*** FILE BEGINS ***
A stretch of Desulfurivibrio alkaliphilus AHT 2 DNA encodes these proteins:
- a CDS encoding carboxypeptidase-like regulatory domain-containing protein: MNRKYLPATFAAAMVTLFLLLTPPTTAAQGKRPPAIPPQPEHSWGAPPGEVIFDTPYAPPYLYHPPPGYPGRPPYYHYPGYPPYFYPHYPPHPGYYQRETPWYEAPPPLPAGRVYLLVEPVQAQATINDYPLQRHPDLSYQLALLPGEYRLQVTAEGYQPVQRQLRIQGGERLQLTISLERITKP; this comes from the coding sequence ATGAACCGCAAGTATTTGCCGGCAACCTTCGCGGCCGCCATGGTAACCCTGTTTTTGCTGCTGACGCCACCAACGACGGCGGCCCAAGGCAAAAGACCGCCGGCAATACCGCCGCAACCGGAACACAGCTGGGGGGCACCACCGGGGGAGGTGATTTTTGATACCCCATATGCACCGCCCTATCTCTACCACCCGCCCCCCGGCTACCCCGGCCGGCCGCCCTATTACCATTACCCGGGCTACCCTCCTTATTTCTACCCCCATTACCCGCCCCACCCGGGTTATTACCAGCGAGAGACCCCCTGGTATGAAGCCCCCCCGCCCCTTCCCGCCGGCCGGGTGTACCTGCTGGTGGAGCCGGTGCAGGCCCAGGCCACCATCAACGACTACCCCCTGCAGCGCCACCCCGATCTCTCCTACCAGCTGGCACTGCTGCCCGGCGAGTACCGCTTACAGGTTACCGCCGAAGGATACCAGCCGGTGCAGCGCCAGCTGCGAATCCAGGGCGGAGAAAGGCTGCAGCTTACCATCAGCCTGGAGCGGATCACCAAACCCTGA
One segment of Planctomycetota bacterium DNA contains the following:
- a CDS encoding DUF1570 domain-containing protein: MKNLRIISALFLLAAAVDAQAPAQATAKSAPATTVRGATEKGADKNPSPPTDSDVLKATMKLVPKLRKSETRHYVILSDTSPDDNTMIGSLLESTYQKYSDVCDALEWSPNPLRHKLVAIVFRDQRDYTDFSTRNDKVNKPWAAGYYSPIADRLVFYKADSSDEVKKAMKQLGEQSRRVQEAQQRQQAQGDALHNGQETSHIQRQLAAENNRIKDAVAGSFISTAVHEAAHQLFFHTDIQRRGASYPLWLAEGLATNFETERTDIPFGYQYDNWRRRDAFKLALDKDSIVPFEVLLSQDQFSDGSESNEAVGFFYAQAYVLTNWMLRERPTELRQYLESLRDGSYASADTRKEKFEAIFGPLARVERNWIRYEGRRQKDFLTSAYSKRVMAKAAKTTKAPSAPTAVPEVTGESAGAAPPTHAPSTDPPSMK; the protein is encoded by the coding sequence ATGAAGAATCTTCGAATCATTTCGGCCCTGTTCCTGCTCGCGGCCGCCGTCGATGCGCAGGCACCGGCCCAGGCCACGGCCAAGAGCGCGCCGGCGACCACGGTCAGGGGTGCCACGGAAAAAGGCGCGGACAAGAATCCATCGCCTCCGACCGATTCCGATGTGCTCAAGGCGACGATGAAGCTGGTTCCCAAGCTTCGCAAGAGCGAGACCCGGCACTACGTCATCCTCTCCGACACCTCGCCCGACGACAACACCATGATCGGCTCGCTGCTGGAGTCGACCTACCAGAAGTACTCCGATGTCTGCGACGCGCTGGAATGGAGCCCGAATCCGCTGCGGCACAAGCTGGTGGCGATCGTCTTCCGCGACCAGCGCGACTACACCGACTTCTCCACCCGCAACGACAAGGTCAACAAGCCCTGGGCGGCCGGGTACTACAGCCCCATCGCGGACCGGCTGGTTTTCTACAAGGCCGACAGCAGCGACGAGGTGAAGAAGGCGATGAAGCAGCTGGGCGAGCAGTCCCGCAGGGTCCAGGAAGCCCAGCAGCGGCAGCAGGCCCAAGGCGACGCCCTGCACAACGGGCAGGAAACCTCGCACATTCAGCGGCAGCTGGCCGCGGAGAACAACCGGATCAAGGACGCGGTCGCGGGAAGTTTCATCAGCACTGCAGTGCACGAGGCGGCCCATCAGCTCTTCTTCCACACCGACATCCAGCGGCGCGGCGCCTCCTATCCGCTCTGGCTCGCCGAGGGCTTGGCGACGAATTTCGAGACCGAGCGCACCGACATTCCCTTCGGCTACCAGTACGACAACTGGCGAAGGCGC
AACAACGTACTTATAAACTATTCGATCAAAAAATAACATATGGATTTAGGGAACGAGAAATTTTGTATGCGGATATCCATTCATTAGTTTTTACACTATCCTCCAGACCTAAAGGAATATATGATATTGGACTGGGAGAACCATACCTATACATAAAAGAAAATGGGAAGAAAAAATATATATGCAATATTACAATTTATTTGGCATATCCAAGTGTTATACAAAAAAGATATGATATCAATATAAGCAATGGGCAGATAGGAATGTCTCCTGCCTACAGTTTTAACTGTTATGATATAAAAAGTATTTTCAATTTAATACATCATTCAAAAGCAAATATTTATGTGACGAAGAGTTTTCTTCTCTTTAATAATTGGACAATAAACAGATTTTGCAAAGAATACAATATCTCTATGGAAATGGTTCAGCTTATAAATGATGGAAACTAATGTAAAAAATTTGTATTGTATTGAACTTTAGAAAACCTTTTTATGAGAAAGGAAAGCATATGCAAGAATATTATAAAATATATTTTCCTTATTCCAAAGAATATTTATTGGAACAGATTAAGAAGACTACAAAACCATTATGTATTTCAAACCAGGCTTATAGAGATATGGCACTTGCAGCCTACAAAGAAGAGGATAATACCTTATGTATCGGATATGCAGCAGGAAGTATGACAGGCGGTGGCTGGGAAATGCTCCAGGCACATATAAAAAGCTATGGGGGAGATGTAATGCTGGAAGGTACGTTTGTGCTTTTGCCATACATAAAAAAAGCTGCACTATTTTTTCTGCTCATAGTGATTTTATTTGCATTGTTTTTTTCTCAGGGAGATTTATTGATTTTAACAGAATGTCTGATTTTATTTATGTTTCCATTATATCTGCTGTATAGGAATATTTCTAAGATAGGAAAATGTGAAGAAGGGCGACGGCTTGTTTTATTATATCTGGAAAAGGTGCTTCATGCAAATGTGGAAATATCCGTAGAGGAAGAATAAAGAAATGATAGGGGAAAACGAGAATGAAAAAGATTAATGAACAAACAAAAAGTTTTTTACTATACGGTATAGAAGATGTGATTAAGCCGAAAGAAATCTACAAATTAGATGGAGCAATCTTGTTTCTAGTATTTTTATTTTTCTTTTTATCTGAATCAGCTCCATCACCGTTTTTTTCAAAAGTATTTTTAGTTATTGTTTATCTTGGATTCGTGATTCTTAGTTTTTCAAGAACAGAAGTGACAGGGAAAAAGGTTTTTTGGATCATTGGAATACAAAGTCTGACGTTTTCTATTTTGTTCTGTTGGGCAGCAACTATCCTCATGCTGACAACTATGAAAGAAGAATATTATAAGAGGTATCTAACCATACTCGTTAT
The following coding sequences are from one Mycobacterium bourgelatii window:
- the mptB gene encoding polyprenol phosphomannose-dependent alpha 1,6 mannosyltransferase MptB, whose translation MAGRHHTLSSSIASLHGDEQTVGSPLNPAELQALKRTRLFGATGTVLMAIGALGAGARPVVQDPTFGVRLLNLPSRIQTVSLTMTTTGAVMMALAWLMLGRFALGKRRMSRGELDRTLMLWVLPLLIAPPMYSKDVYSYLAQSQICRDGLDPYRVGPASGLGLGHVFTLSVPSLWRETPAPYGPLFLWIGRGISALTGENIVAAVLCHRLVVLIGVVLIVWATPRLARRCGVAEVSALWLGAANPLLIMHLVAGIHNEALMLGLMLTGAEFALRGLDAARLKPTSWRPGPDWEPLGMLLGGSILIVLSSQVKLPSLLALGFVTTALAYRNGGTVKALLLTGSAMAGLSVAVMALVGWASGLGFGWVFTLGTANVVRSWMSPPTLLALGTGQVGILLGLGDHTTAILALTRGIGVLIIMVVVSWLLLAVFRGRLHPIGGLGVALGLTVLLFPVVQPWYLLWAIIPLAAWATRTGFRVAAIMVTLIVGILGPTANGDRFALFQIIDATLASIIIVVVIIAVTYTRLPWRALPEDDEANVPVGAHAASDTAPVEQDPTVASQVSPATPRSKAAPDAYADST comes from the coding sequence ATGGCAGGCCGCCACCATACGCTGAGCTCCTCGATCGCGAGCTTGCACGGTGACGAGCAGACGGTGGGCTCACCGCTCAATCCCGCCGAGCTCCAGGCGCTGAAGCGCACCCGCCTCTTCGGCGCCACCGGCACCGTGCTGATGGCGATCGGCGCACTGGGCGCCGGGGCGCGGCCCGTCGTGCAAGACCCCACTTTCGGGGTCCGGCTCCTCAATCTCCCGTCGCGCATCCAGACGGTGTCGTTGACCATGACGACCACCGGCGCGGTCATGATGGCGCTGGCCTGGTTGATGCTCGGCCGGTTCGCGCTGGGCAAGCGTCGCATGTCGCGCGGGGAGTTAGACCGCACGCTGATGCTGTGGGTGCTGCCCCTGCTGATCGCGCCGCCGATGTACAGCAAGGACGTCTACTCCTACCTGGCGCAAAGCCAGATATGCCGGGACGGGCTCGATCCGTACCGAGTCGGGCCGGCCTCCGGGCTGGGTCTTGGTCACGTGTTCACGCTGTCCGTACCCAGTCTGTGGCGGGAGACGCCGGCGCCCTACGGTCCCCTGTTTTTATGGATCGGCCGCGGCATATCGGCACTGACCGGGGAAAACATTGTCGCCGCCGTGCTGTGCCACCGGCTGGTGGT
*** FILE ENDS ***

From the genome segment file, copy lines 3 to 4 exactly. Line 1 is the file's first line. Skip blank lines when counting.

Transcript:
One segment of Planctomycetota bacterium DNA contains the following:
- a CDS encoding DUF1570 domain-containing protein: MKNLRIISALFLLAAAVDAQAPAQATAKSAPATTVRGATEKGADKNPSPPTDSDVLKATMKLVPKLRKSETRHYVILSDTSPDDNTMIGSLLESTYQKYSDVCDALEWSPNPLRHKLVAIVFRDQRDYTDFSTRNDKVNKPWAAGYYSPIADRLVFYKADSSDEVKKAMKQLGEQSRRVQEAQQRQQAQGDALHNGQETSHIQRQLAAENNRIKDAVAGSFISTAVHEAAHQLFFHTDIQRRGASYPLWLAEGLATNFETERTDIPFGYQYDNWRRRDAFKLALDKDSIVPFEVLLSQDQFSDGSESNEAVGFFYAQAYVLTNWMLRERPTELRQYLESLRDGSYASADTRKEKFEAIFGPLARVERNWIRYEGRRQKDFLTSAYSKRVMAKAAKTTKAPSAPTAVPEVTGESAGAAPPTHAPSTDPPSMK; the protein is encoded by the coding sequence ATGAAGAATCTTCGAATCATTTCGGCCCTGTTCCTGCTCGCGGCCGCCGTCGATGCGCAGGCACCGGCCCAGGCCACGGCCAAGAGCGCGCCGGCGACCACGGTCAGGGGTGCCACGGAAAAAGGCGCGGACAAGAATCCATCGCCTCCGACCGATTCCGATGTGCTCAAGGCGACGATGAAGCTGGTTCCCAAGCTTCGCAAGAGCGAGACCCGGCACTACGTCATCCTCTCCGACACCTCGCCCGACGACAACACCATGATCGGCTCGCTGCTGGAGTCGACCTACCAGAAGTACTCCGATGTCTGCGACGCGCTGGAATGGAGCCCGAATCCGCTGCGGCACAAGCTGGTGGCGATCGTCTTCCGCGACCAGCGCGACTACACCGACTTCTCCACCCGCAACGACAAGGTCAACAAGCCCTGGGCGGCCGGGTACTACAGCCCCATCGCGGACCGGCTGGTTTTCTACAAGGCCGACAGCAGCGACGAGGTGAAGAAGGCGATGAAGCAGCTGGGCGAGCAGTCCCGCAGGGTCCAGGAAGCCCAGCAGCGGCAGCAGGCCCAAGGCGACGCCCTGCACAACGGGCAGGAAACCTCGCACATTCAGCGGCAGCTGGCCGCGGAGAACAACCGGATCAAGGACGCGGTCGCGGGAAGTTTCATCAGCACTGCAGTGCACGAGGCGGCCCATCAGCTCTTCTTCCACACCGACATCCAGCGGCGCGGCGCCTCCTATCCGCTCTGGCTCGCCGAGGGCTTGGCGACGAATTTCGAGACCGAGCGCACCGACATTCCCTTCGGCTACCAGTACGACAACTGGCGAAGGCGC